Christian unity is a gift from God

2nd Sunday in Ordinary Time
January 15, 2023

Christian unity is a gift from God. This week, from January 18-25, we are celebrating more than100 years of Prayer for Christian Unity. This milestone reminds me of the central role that the guidance of the Holy Spirit plays in the ecumenical movement.

We pray during this week and throughout the year that the Spirit will bring Christians closer together. Pope John Paul II in his encyclical "Ut unum Sint" ("That They May be One") quotes the Second Vatican Council:

"This change of heart and holiness of life, along with public and private prayer for the unity of Christians, should be regarded as the soul of the whole ecumenical movement, and can rightly be called 'spiritual ecumenism.'"

The well-known Dominican ecumenist Yves Congar said: "The way through the door of unity is on our knees.”

Paul Couturier put it aptly: “It is impossible for Christians to understand each other unless they pray.”

Through the power of the Spirit, Christians will come into “full communion.” We will be more faithful disciples of Jesus who prayed that “They all may be one” (Jn17:21).

In today’s Gospel, John the Baptist testified that at the baptism of Jesus the Holy Spirit descended on Jesus and that he became the primary bearer or vehicle of the Spirit. This in turn qualified Jesus to baptize with both water and the Holy Spirit. And today we share in common with our Orthodox and our Protestant sisters and brothers the gift of baptism and the gift of the Holy Spirit. So let us reflect together on these gifts that we share.

Baptism means participating in the life, death and resurrection of Jesus Christ. Jesus went down into the river Jordan and was baptized in solidarity with sinners in order to fulfill all righteousness (Matt. 3:15). This baptism led Jesus along the way of the Suffering Servant, made manifest in his sufferings, death and resurrection (Mark 10:38-40, 45).

Baptism is a sign and a seal of our common discipleship. Through baptism, Christians are brought into union with Christ, with each other and with the Church of every age and place. Our common baptism, which unites us to Christ in faith, is thus a basic bond of unity. We are one people and are called to confess and serve one Lord in each place and in the entire world. The union with Christ which we share through baptism has important implications for Christian unity. “There is …one baptism, one God and Father of all…” (Eph 4:4-6). Therefore, our one baptism into Christ constitutes a call to the churches to overcome their divisions and visibly manifest their fellowship.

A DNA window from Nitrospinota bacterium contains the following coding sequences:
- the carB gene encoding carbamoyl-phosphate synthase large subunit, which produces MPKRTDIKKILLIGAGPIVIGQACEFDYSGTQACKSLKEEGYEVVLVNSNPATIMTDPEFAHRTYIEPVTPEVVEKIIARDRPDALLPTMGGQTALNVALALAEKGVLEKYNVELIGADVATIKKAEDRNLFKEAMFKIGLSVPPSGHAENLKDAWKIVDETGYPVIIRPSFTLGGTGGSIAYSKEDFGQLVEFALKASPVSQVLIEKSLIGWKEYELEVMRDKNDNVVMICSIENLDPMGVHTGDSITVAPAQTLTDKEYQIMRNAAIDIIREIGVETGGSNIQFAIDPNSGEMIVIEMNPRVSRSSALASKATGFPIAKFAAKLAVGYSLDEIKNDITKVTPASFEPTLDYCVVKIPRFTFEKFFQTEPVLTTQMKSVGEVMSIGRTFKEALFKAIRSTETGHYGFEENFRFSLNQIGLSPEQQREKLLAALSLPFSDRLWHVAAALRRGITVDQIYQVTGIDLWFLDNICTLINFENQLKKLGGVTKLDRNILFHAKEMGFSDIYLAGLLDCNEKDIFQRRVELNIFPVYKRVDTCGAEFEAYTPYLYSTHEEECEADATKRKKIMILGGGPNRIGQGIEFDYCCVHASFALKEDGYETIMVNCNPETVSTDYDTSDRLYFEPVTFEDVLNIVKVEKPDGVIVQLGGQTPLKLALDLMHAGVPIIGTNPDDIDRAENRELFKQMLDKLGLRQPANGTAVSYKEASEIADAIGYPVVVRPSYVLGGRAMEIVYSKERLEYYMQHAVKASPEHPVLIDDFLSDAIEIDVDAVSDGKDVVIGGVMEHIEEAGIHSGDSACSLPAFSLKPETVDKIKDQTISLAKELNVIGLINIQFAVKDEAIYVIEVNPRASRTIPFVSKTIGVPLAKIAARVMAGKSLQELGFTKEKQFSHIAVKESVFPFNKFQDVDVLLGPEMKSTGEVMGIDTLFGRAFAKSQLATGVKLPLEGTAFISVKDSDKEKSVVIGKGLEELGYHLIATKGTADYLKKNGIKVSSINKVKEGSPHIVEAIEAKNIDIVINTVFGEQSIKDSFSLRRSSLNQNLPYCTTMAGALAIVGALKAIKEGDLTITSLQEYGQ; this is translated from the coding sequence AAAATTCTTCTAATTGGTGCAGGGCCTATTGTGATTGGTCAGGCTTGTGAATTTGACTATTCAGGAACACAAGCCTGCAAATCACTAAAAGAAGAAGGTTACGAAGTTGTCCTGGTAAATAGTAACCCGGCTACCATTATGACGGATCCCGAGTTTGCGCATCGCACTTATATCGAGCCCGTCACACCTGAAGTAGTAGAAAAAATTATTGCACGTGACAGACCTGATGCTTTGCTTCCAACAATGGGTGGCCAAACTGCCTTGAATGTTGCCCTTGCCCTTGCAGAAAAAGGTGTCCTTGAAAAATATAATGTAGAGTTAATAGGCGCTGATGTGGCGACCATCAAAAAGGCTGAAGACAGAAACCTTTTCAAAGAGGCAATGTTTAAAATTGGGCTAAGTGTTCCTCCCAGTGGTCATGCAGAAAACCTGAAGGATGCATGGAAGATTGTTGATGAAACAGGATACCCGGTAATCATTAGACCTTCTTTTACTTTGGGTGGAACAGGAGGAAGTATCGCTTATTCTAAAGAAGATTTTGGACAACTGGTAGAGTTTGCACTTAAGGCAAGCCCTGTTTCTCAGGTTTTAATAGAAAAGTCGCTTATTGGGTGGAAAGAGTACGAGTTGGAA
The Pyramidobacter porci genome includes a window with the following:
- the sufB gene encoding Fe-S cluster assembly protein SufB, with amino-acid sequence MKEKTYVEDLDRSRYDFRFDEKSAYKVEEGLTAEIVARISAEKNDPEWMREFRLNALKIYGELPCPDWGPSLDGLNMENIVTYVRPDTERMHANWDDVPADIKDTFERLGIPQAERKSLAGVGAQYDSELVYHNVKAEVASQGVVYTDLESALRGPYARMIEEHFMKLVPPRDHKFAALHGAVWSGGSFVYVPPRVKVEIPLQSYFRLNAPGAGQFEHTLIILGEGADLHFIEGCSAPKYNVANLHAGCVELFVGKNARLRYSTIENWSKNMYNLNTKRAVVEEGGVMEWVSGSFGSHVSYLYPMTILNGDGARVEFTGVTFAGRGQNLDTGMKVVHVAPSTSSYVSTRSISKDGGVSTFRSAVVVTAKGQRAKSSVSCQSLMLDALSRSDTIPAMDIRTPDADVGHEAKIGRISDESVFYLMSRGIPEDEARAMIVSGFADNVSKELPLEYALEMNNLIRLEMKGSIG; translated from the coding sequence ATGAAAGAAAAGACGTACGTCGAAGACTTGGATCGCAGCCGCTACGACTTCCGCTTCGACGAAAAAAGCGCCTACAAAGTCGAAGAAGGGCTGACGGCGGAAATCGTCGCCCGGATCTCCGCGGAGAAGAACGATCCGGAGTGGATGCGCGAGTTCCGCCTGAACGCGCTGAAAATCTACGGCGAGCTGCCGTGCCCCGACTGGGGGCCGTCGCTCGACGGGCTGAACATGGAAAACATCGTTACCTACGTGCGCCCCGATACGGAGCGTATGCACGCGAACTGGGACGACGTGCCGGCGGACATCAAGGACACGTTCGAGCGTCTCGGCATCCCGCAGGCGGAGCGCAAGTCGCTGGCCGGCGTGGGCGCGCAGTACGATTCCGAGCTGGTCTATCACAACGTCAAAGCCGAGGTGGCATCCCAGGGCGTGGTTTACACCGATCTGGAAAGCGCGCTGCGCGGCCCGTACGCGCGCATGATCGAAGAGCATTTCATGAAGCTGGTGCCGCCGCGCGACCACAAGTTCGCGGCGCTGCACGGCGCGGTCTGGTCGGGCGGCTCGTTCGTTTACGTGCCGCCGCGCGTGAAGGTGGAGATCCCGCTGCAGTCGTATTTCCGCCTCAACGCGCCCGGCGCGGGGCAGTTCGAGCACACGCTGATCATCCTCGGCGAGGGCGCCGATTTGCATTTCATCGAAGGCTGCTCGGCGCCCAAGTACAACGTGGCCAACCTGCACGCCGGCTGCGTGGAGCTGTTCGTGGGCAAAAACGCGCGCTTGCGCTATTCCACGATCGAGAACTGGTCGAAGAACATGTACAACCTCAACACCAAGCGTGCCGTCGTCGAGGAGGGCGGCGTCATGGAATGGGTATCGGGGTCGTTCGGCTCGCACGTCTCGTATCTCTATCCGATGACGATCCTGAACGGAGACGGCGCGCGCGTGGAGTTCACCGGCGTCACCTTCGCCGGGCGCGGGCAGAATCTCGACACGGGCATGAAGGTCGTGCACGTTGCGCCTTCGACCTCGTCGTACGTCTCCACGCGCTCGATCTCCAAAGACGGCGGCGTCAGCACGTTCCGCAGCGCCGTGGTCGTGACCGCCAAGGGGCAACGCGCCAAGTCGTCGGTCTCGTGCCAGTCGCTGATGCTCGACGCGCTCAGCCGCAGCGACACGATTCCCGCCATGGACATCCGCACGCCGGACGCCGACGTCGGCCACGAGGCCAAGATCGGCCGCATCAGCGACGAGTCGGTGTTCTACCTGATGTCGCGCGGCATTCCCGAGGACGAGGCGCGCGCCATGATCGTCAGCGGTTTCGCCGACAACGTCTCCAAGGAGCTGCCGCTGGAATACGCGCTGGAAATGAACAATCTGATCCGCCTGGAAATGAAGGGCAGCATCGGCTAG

To sum up, by sharing our common baptism we have real but imperfect communion with our Orthodox and Protestant sisters and brothers.

But with them we also share the same Holy Spirit. There is no Presbyterian Holy Spirit, no Orthodox Holy Spirit, no Catholic Holy Spirit. It is the same Spirit who revealed Jesus as the Son (Mark1:10-11) and who empowered and united the disciples at Pentecost (Acts 2). God bestows upon all baptized persons the anointing and the promise of the Holy Spirit, marks them with a seal and implants in their hearts their first installment as sons and daughters of God. The Holy Spirit nurtures the life of faith in their hearts until the final deliverance when they will enter into its full possession, to the praise of the glory of God (II Cor. 1:21-22; Eph 1:13-14).

But in what sense can the Church of Jesus Christ so divided be united? The answer is found in the call of this ecumenical movement to pray without ceasing. Despite our many differences, the church is united in Christ, and in its constant need for God, and thus its need for prayer. 

The language of prayer unites Catholic, Orthodox and Protestant believers. And the good news is that, when we are so united in prayer, praying without giving up, praying without letting our differences discourage us, praying without allowing obstacles to get in the way, we are also united with each other, across denominational, national and cultural lines. As Paul says, “…there is neither Jew nor Gentile in Christ, for all are one.” Let us celebrate our spiritual oneness in a truly ecumenical manner during this year, by praying for each other, with each other and by means of each other so that the command to pray without ceasing can truly be fulfilled.